- ensure and enable parents to take responsibility for their children while protecting those children whose parents cannot or will not do so;
- provide the tools (plans, technology, data standards, guidance, protocols and training materials) for agencies to join up and remove the barriers for doing so;
- remove duplication and create efficiencies that can be ploughed back into direct work with children and families;
- make the best use of modern technology to share information whilst protecting against unnecessary sharing;
2.19 The Getting it right and public sector reform agendas are dependent on a number of key Scottish Executive policies and work streams including information sharing and technology, professional capacity building, service development/improvement and performance scrutiny - not only in children's services but in adult services too. The Getting it right team will work with colleagues across the Scottish Executive, pathfinder projects and external partners to ensure a joined up approach to the developments.
2.20 The implementation of Getting it right for every child is focussed on three areas - practice change, legislation and removal of barriers to implementation.
2.21 The proposed legislation is an important part of the Getting it right agenda. However a number of the proposed improvements do not need to wait on the law changing: they require practice change and agency commitment.
2.22 The Scottish Executive is supporting this change in a number of ways:
- Children, parents and practitioners are working together to redesign how agencies support children and respond to concerns about them. The Scottish Executive is supporting these 'pathfinder' projects by the provision of expertise in child development, research, IT, project management and changing business processes.
- Writing up and evaluating findings from the pathfinders so that learning can be disseminated.
- Developing new practice tools based on what children and families need for national use including the design and creation of data standards and content of agency information systems.
2.23 The Scottish Executive is supporting staff by doing the following:
- The Scottish Executive will provide guidance for professionals and panel members on their new roles, the assessment record and plan, legislation and new ways of working. We will also provide information on how the reform programme is progressing - what works and what does not.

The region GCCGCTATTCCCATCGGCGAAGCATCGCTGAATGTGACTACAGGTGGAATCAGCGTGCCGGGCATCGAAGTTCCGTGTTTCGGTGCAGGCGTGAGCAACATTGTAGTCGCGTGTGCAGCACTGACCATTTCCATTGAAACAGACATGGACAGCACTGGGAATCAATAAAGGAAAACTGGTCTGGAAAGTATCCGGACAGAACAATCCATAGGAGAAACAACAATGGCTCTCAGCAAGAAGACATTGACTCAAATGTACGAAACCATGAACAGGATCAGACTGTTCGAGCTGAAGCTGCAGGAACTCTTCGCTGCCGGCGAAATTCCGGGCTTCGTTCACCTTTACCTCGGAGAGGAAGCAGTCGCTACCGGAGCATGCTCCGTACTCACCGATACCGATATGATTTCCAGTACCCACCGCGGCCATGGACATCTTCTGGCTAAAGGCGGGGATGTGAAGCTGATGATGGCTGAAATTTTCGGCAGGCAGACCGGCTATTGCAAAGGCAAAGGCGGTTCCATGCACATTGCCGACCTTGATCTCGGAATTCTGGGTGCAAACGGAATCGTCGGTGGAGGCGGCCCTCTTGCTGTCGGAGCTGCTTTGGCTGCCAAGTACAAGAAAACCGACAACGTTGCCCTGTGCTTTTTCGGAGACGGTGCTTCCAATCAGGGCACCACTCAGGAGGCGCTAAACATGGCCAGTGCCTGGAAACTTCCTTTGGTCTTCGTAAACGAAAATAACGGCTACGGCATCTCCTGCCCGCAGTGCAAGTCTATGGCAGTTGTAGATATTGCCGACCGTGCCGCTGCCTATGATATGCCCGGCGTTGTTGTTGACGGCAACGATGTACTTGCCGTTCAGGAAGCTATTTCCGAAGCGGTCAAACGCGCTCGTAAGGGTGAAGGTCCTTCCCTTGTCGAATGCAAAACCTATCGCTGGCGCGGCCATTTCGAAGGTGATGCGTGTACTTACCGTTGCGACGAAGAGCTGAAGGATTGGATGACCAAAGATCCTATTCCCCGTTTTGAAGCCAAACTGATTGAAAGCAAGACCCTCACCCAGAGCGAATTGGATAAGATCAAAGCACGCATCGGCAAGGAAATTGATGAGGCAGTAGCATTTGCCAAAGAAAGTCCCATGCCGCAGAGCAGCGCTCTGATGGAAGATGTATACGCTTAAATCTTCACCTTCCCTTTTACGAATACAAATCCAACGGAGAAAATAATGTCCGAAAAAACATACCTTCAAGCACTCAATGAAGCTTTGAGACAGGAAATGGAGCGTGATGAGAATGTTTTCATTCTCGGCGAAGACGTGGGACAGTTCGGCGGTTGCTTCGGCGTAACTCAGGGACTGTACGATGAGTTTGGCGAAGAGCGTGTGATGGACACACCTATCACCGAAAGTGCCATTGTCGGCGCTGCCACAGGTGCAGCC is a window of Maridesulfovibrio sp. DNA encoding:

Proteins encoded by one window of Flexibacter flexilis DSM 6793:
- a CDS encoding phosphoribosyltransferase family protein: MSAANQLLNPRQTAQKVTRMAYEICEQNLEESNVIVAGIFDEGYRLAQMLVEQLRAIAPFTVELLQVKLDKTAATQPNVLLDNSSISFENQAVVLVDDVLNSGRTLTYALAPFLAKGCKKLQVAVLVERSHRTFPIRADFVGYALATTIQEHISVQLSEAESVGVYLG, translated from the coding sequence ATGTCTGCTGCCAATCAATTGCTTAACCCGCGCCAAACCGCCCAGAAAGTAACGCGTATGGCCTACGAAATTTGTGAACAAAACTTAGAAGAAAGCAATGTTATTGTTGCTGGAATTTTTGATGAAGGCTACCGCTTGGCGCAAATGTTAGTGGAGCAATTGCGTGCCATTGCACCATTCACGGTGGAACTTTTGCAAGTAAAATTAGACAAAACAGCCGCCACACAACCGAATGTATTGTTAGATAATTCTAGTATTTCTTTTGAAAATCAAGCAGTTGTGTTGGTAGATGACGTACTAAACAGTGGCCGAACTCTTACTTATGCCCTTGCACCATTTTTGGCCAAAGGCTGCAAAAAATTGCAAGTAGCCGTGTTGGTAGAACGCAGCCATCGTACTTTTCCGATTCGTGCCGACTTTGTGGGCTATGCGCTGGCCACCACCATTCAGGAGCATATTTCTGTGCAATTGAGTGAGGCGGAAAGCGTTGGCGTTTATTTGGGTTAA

- We will assist all areas and agencies across Scotland to become 'change ready' by disseminating the learning from the pathfinder areas. We are supporting the Pathfinder projects with resources for development and project management.
National implementation and oversight
2.24 There are a number of mechanisms for national implementation and oversight:
- The Scottish Executive has established a Children's Services Steering Group. The membership of this group includes key stakeholders from children's services, health, the voluntary sector and police. This group will have a strategic overview of the implementation of reforms in children's services.
- Working groups and networks, with membership from all sectors, will consider the detail of legislation including work to consider the specific changes proposed to the Children's Hearing system.
- The Scottish Executive will work with community groups, and families and children to ensure that their voices are heard in this process. We wish to build on existing community networks and organisations and we are appointing a young person to work with the Scottish Executive team. We are developing other ways of reaching these groups such as websites and electronic magazines.
- A national communication network is being created to ensure effective two-way communication with stakeholders and the provision of regular updates.
Removal of barriers to implementation
2.25 The Scottish Executive is committed to removing barriers to effective working:
- The Scottish Executive will find out what gets in the way of joined-up working and what prevents more timely and appropriate responses. We will undertake change where this is necessary - structural, financial, legislative, cultural.
- The pathfinder projects will provide an opportunity to identify these barriers and identify those which require changes from the centre and those which can be tackled locally.